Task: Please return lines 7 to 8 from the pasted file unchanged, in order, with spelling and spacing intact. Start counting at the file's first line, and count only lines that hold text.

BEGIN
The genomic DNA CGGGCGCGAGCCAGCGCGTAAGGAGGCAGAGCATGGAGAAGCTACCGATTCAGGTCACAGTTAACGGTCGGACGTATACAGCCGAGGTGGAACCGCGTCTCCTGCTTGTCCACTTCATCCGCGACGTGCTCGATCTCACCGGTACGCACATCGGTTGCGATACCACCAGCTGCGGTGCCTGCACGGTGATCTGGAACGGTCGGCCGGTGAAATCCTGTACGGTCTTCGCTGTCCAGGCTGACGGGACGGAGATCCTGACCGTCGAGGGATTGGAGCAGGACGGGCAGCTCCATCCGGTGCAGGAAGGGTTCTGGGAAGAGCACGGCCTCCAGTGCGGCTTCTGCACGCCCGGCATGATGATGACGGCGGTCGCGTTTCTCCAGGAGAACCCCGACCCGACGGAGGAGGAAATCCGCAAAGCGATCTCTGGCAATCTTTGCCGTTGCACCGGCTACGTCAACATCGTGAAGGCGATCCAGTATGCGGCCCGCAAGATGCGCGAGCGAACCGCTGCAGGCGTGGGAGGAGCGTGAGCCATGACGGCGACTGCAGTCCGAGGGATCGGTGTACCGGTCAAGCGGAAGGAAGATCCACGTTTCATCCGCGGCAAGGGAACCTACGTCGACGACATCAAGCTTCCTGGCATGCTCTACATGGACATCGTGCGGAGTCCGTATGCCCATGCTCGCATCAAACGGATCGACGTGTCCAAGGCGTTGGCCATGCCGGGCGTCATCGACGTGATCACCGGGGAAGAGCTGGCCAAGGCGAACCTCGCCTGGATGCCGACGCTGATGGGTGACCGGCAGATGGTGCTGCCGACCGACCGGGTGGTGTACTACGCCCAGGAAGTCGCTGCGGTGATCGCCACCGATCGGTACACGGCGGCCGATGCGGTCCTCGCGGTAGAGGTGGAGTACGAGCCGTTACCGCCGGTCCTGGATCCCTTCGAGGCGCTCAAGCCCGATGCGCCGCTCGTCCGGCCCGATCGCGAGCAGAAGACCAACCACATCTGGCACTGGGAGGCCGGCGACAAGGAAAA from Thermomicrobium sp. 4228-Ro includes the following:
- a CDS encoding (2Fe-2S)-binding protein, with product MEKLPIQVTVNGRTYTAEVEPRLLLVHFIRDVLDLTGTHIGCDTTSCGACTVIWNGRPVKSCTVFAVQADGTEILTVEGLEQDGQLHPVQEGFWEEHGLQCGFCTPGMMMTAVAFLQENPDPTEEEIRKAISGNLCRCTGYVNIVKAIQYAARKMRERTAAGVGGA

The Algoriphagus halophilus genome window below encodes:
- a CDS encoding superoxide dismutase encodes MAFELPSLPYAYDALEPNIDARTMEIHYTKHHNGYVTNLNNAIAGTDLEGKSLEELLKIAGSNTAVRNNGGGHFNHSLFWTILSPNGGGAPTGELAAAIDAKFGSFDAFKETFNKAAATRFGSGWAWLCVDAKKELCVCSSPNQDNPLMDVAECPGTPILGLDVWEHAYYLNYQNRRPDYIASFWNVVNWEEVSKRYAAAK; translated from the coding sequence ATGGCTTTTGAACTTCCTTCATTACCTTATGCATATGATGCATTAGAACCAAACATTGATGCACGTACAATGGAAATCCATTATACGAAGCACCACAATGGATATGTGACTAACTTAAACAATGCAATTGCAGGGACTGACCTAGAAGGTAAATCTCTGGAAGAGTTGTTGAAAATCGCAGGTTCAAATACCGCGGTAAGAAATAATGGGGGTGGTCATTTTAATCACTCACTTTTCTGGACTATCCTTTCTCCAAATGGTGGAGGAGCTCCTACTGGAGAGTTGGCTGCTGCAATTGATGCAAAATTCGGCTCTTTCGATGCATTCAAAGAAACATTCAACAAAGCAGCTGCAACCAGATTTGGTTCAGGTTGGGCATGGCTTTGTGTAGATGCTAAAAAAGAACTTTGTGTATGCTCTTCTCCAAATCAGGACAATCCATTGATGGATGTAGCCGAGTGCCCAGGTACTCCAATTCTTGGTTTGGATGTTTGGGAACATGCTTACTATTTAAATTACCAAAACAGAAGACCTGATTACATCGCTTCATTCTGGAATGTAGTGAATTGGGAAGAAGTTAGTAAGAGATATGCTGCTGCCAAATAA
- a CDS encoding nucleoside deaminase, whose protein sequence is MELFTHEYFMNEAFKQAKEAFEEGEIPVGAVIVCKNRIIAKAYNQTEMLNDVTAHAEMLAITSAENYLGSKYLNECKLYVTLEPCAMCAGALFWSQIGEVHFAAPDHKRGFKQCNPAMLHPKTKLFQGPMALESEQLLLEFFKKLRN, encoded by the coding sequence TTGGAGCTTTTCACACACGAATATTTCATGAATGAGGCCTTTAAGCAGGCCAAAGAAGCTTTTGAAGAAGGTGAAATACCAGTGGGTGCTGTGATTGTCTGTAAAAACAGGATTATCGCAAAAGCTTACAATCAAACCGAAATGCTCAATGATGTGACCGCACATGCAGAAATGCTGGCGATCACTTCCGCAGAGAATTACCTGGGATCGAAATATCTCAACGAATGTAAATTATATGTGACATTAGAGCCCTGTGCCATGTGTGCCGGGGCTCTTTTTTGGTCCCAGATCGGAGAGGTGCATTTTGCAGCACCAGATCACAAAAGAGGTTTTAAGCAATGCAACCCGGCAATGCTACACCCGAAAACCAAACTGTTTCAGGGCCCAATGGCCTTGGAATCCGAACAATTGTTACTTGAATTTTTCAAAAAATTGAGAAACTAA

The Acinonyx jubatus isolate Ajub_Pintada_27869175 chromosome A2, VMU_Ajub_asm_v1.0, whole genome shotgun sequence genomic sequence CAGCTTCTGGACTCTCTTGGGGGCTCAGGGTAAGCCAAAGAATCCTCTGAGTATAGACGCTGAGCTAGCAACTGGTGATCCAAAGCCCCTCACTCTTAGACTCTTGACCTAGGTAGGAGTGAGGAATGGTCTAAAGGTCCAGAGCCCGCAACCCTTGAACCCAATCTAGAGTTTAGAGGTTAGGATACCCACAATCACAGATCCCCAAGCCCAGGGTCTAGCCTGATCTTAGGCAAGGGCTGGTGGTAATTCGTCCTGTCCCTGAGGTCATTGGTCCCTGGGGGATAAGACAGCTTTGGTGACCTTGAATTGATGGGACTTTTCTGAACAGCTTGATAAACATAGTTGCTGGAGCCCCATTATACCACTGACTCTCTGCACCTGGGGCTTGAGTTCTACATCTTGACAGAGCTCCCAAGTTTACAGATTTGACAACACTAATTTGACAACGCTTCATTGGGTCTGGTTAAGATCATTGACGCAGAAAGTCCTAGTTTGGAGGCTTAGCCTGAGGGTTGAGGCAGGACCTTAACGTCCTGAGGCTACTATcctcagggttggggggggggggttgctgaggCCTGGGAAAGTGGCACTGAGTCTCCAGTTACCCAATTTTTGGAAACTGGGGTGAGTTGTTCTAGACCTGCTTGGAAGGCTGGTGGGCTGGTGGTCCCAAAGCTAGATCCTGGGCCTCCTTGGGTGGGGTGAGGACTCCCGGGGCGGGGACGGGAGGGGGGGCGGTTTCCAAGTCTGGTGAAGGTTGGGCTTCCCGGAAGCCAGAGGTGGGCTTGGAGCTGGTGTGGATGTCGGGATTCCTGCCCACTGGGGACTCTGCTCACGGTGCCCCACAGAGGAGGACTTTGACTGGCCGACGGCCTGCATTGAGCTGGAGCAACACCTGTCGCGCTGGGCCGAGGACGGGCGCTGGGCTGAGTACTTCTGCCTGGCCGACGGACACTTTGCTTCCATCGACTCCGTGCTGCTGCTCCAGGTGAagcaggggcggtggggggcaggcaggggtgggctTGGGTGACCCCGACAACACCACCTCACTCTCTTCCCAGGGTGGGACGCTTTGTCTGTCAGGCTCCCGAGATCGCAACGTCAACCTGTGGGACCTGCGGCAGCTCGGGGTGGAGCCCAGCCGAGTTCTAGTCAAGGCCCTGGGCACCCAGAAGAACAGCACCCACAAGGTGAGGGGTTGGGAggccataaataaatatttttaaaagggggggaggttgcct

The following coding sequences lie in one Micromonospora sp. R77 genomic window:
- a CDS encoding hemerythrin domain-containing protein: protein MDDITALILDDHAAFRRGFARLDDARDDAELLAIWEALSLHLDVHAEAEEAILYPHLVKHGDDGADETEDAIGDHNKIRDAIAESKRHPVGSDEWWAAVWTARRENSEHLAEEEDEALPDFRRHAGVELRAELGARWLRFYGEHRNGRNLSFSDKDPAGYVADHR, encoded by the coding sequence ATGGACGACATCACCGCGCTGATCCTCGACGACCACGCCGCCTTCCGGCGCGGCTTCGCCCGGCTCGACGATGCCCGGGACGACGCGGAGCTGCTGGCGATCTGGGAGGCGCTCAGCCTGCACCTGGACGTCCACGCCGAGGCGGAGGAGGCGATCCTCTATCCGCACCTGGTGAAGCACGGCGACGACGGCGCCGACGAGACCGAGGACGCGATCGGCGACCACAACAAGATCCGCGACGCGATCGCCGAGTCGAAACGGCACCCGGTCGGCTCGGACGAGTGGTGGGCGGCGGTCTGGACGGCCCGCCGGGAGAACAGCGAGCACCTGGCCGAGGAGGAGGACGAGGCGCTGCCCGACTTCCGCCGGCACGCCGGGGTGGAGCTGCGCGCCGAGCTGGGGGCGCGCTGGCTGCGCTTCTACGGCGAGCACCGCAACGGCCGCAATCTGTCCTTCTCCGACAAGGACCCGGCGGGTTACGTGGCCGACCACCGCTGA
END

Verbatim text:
The following coding sequences lie in one Micromonospora sp. R77 genomic window:
- a CDS encoding hemerythrin domain-containing protein: protein MDDITALILDDHAAFRRGFARLDDARDDAELLAIWEALSLHLDVHAEAEEAILYPHLVKHGDDGADETEDAIGDHNKIRDAIAESKRHPVGSDEWWAAVWTARRENSEHLAEEEDEALPDFRRHAGVELRAELGARWLRFYGEHRNGRNLSFSDKDPAGYVADHR, encoded by the coding sequence ATGGACGACATCACCGCGCTGATCCTCGACGACCACGCCGCCTTCCGGCGCGGCTTCGCCCGGCTCGACGATGCCCGGGACGACGCGGAGCTGCTGGCGATCTGGGAGGCGCTCAGCCTGCACCTGGACGTCCACGCCGAGGCGGAGGAGGCGATCCTCTATCCGCACCTGGTGAAGCACGGCGACGACGGCGCCGACGAGACCGAGGACGCGATCGGCGACCACAACAAGATCCGCGACGCGATCGCCGAGTCGAAACGGCACCCGGTCGGCTCGGACGAGTGGTGGGCGGCGGTCTGGACGGCCCGCCGGGAGAACAGCGAGCACCTGGCCGAGGAGGAGGACGAGGCGCTGCCCGACTTCCGCCGGCACGCCGGGGTGGAGCTGCGCGCCGAGCTGGGGGCGCGCTGGCTGCGCTTCTACGGCGAGCACCGCAACGGCCGCAATCTGTCCTTCTCCGACAAGGACCCGGCGGGTTACGTGGCCGACCACCGCTGA